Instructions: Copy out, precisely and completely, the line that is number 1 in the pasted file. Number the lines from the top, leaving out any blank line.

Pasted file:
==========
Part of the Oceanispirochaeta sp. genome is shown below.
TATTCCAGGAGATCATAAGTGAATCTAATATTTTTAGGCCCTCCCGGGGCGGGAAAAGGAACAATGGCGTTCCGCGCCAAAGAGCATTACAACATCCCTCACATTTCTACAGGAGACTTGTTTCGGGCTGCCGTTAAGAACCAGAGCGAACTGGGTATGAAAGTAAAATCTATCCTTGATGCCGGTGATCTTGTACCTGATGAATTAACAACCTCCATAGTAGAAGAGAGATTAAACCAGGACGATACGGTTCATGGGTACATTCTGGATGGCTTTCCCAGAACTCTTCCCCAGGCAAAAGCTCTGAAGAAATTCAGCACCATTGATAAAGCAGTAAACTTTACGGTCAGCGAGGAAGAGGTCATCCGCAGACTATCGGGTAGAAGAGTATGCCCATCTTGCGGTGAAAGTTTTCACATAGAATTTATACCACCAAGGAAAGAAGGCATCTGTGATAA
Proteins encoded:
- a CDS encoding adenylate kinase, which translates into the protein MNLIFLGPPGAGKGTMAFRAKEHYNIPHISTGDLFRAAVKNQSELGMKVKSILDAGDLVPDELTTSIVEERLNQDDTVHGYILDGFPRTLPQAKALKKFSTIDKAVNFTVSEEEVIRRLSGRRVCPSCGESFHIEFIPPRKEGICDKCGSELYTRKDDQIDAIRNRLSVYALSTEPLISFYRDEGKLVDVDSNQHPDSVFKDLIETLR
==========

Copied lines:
Part of the Oceanispirochaeta sp. genome is shown below.